Boris Thomas, JD, PhD

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Meditation & Mindfulness - Part III


Welcome back!  Parts I and II of this three-part series began with making and sustaining small change, then moved to focus and being in the present.  This last part pulls together some mindfulness principles and provides entry points for meditation practice.  

Meditation & Mindfulness

There are many types of and approaches to meditation, but they all have in common being present in the here and now.  You’ve probably heard the term mindfulness, associated with meditation.  Mindfulness can be defined as the intention to be present in the here and now, fully engaged in whatever is happening, free from distraction or judgement and with a soft and open mind.

Mindfulness Outcomes

Regular meditation/mindfulness practice can have myriad outcomes. Many people speak to being more creative, with solutions seeming to come when least expected.  Others describe being more calm and more focused, which also is supported by research.  Some speak to increased enjoyment of physical experiences like eating and sex. These are not bad outcomes.  

So, like the small changes I discussed in Part I of this series, let's apply the same approach to thinking about meditation/mindfulness practice.  It’s hard to start something new and be consistent with it.  Not everyone can jump into a long daily meditation.  That’s okay.  And any meditation practice requiring the perfect room with the perfect cushion and the perfect light at the perfect time of day is a set up for failure.  Most of us have hectic schedules, so I encourage flexibility:  You should be able to start when you want to and fit it in when you can.

Getting Started

If you're curious about mindfulness practice, I’m going to suggest a few low stress approaches to trying out meditation. is a great blog from which you can download a free starter meditation, then purchase and download other meditations.  Headspace is available on the web (with a blog and podcast) and has a free to download app (ios and Android) that provides 10 free days of mediation with humorous animated shorts to educate you about mindfulness, then an opportunity to buy subscriptions.  Highly respected mindfulness researcher Jon Kabat-Zinn has an app (ios only) as well as a softcover and audio book, Mindfulness for Beginners.  The app costs $9.99 to download.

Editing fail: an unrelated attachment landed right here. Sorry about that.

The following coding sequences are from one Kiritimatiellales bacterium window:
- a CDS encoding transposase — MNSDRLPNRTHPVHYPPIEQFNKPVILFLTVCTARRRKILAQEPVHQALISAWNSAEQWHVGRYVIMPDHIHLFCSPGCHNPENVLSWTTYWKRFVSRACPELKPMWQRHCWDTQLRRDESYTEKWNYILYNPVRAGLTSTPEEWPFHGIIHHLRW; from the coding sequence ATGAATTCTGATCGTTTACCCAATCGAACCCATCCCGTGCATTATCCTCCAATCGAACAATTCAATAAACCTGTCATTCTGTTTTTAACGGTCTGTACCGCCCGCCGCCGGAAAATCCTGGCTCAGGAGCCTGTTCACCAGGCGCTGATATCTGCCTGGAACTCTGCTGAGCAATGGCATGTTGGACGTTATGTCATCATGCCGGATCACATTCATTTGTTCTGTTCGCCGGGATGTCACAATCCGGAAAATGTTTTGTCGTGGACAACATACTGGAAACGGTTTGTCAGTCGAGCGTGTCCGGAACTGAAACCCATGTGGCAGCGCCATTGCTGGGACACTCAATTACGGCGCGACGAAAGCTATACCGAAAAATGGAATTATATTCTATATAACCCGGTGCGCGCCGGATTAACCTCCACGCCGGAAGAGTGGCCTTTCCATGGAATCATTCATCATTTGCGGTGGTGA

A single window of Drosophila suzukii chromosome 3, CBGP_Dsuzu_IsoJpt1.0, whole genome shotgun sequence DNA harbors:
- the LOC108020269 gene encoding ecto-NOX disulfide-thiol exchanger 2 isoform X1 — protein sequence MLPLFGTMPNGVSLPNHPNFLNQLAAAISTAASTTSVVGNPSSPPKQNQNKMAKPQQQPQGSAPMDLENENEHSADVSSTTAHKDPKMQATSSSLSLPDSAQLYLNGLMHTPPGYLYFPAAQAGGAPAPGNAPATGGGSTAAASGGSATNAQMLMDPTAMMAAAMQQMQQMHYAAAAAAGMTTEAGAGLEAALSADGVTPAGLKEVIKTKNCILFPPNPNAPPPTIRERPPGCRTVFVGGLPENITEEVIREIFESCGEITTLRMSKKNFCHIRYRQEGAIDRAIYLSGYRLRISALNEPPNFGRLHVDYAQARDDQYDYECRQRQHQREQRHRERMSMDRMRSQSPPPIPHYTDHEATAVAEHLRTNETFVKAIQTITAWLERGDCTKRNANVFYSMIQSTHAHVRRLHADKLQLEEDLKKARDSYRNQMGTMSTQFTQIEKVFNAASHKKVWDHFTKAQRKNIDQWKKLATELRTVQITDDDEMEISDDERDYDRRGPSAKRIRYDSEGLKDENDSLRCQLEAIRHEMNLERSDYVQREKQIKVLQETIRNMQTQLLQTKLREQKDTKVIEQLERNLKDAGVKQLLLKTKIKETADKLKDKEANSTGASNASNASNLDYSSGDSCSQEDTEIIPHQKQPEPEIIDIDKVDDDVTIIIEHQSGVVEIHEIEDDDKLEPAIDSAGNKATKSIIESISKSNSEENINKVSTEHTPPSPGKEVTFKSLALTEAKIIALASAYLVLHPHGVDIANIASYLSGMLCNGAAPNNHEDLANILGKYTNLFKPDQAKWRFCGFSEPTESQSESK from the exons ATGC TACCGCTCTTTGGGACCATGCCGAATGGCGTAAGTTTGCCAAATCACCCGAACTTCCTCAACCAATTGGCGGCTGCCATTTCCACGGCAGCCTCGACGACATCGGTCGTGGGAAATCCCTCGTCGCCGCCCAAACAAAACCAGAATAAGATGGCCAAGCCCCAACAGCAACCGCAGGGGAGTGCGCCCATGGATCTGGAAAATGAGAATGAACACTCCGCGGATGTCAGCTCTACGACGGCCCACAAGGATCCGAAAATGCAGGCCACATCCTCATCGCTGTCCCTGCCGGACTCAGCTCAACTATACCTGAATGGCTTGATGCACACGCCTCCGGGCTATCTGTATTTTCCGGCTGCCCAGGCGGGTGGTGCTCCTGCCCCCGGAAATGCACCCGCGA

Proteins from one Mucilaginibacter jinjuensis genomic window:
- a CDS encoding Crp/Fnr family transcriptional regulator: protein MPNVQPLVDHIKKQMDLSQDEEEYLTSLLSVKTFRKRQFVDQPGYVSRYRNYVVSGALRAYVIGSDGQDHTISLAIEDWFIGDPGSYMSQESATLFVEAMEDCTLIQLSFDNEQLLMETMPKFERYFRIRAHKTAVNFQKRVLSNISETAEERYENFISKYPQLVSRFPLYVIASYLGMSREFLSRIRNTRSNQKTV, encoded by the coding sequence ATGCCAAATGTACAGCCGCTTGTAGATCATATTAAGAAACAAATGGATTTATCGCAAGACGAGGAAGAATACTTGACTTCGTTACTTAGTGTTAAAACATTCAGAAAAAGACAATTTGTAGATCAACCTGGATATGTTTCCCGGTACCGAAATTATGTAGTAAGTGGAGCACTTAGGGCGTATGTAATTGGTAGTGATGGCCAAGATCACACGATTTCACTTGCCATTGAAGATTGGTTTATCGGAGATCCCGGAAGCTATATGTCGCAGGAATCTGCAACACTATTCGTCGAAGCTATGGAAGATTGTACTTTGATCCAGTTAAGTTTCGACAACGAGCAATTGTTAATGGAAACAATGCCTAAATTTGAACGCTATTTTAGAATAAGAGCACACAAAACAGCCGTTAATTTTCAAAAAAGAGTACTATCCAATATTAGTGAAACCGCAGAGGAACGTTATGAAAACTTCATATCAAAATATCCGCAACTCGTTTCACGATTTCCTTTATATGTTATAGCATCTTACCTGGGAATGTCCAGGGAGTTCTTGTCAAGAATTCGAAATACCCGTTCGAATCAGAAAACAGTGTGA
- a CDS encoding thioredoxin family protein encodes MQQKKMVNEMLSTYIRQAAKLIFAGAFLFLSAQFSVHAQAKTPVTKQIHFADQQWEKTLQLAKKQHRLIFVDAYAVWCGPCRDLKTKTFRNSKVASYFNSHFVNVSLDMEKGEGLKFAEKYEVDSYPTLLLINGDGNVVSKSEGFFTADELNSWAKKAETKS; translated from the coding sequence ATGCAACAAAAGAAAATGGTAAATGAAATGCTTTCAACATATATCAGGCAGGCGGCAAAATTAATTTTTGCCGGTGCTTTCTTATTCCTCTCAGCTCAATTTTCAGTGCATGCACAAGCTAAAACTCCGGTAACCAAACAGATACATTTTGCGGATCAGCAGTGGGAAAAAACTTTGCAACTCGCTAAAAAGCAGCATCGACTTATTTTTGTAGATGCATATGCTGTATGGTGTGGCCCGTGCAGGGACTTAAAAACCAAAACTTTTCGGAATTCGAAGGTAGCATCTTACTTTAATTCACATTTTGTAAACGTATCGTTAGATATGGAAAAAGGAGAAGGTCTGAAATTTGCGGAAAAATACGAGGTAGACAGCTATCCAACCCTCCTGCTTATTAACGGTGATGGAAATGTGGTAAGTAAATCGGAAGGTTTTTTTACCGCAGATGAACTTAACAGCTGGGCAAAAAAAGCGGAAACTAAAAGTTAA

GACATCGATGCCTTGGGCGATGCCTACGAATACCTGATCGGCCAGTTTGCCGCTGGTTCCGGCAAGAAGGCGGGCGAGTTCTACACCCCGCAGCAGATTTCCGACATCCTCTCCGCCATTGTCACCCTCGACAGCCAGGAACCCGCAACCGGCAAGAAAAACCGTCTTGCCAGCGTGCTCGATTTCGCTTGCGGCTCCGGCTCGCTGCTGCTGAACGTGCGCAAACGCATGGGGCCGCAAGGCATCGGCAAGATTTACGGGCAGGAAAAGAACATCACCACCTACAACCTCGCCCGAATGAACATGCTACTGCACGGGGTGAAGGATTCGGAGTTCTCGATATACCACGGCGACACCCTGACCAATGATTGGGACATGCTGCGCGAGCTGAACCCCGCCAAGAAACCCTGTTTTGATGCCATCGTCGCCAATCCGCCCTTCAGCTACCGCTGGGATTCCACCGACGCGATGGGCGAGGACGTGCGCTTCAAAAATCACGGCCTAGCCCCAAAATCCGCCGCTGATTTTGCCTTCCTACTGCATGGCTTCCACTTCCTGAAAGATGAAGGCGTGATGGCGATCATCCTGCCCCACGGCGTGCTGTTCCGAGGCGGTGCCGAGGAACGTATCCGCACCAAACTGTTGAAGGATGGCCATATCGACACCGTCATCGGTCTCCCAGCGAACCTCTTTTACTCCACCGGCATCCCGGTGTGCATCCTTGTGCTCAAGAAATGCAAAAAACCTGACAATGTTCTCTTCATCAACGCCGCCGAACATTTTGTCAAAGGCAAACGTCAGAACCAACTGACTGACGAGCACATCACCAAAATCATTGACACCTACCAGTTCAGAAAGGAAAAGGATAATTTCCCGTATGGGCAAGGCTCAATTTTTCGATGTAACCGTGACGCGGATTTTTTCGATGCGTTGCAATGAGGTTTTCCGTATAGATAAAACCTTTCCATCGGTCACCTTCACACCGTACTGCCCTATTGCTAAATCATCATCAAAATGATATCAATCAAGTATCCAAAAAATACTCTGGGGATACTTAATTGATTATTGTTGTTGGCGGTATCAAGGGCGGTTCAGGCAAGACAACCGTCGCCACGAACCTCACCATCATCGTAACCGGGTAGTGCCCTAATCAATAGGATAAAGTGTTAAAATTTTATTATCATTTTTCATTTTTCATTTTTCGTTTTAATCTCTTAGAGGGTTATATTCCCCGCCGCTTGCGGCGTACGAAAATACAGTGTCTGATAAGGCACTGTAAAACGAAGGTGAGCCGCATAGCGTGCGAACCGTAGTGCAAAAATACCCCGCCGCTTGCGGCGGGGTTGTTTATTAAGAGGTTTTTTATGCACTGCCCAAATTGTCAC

Other Resources

Following are a few books on meditation focused on the beginner:

Meditation Made Easy by Lorin Roche

Meditation Secrets for Women:  Discovering Your Passion, Pleasure, and Inner Peace by Camille Maurine and Lorin Roche  

Sitting Still Like a Frog: Mindfulness Exercises for Kids (and Their Parents) by Eline Snel and Myla Kabat-Zinn  

Success Through Stillness:  Meditation Made Simple by Russell Simmons

If you want to explore further and would benefit from live and in-person mindfulness/meditation guidance, you can find classes in meditation with instructors who will work with you one on one or in groups. There is yoga practice, which incorporates meditation, with some types of yoga (e.g., Kundalini Yoga) more focused on the spiritual/meditative aspect than others.  Google searches in your area and recommendations from Yelp or other social media search engines.

I'm going to wrap this post with the hope that you'll incorporate the following as you work on perfecting your work-life blend!

  • Take small bites and work on manageable, incremental shifts rather than broad, sweeping changes
  • Try to stay in the present moment and focused on whatever you are doing
  • Open yourself up to the potential outcomes that come with mindfulness/meditation


See Related Blog Posts:  Incremental Positive Change & Right Here Right Now

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